New tariffs could hurt canneries

American Samoa’s tuna industry could see canning costs rise, if President Trump’s just-announced steel and aluminum tariffs are passed along by can-manufacturers, as expected. American Samoa’s Congresswoman is concerned.

KHJ News Washington DC correspondent Matt Kaye reports…

From autos to machinery and tools, to the most basic consumer products such as food containers, the impact of the president’s 25-percent tariff on steel and 10-percent on aluminum, that take effect in two-weeks, will be sweeping.

The Can Manufacturers Institute here, says its early calculations are the tariffs will increase the cost of 115 billion food, beverage and aerosol cans by nearly 1-cent, or 1.5 billion-dollars the industry and consumers will pay to the US Government, as import tariffs are passed down the supply chain.

Congresswoman Aumua Amata Radewagen has already started talks with Starkist Samoa and American Samoa’s vital tuna industry…

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The canning industry is strongly urging President Trump to exempt the specific steels and aluminum products used to make food and beverage containers.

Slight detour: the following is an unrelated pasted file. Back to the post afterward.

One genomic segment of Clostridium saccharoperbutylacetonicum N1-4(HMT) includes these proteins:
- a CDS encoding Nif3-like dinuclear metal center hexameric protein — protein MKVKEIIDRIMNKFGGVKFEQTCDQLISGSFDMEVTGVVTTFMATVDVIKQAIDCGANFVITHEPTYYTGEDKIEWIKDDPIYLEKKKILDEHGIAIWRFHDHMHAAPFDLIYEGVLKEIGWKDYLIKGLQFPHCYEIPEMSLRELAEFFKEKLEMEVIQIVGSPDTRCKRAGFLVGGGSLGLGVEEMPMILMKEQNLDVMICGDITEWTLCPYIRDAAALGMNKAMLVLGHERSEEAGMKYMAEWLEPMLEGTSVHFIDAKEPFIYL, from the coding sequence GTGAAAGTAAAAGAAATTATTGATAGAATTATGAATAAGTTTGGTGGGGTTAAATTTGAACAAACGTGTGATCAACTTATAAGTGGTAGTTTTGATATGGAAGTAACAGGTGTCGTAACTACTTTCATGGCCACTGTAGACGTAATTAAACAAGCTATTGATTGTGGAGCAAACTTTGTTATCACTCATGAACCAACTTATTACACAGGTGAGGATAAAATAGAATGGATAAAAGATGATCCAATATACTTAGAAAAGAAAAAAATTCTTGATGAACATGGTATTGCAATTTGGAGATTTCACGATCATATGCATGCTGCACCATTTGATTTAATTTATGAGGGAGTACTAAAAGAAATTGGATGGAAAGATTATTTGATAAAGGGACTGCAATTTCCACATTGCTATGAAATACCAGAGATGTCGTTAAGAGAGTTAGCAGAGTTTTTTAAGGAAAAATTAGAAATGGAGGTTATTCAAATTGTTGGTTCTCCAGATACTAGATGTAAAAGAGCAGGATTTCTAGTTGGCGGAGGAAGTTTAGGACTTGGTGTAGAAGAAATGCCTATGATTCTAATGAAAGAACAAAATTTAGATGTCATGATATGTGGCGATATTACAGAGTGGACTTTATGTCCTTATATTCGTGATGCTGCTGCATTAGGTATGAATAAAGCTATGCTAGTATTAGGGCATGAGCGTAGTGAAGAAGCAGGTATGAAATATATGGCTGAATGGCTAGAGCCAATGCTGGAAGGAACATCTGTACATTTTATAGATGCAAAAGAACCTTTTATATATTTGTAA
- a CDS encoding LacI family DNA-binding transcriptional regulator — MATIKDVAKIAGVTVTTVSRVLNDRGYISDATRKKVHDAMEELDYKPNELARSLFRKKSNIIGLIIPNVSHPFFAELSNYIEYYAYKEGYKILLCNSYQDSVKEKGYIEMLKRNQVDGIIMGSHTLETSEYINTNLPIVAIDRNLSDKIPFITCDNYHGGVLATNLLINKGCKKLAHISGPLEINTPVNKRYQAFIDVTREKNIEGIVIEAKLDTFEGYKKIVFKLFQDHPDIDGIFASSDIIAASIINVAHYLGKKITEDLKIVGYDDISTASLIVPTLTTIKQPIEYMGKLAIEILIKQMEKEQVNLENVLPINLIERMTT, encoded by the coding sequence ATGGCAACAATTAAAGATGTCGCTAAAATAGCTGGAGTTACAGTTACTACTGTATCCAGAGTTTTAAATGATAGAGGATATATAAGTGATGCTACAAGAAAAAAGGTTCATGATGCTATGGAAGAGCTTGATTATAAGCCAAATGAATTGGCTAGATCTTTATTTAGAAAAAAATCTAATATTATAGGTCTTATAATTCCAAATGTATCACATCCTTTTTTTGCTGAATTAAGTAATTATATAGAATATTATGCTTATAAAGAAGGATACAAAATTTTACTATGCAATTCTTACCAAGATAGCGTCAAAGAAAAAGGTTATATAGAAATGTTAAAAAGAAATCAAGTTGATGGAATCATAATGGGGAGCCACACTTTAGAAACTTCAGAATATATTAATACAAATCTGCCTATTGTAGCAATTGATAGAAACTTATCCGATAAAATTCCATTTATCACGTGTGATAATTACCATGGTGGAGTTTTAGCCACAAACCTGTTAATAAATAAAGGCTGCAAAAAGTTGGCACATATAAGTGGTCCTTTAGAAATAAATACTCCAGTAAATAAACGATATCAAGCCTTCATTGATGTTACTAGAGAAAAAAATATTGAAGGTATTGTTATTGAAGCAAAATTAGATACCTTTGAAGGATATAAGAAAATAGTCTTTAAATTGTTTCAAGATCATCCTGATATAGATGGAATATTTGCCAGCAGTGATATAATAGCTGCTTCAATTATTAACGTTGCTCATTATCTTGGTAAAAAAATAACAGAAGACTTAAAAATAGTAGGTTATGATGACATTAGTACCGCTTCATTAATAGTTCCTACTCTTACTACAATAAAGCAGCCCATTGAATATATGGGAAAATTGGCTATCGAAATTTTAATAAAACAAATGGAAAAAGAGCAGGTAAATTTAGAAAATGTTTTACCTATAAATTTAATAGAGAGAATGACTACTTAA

42-percent of tinplate steel for food cans and 60-percent of primary aluminum used in beverage cans, is imported.

The Can Manufacturers Institute warns that consumers, including tens of millions in food-insecure households or on food stamps, and thousands of can industry workers will ultimately “pay the price” for “punitive” import tariffs.

Congresswoman Radewagen is concerned…

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Radewagen says Speaker Ryan and his state’s governor, Wisconsin’s Scott Walker, have already warned, the tariffs could hurt the canning industry in Wisconsin.

Amata says, “we don’t want to see an increase in costs for our cannery and the fishing industry in American Samoa.”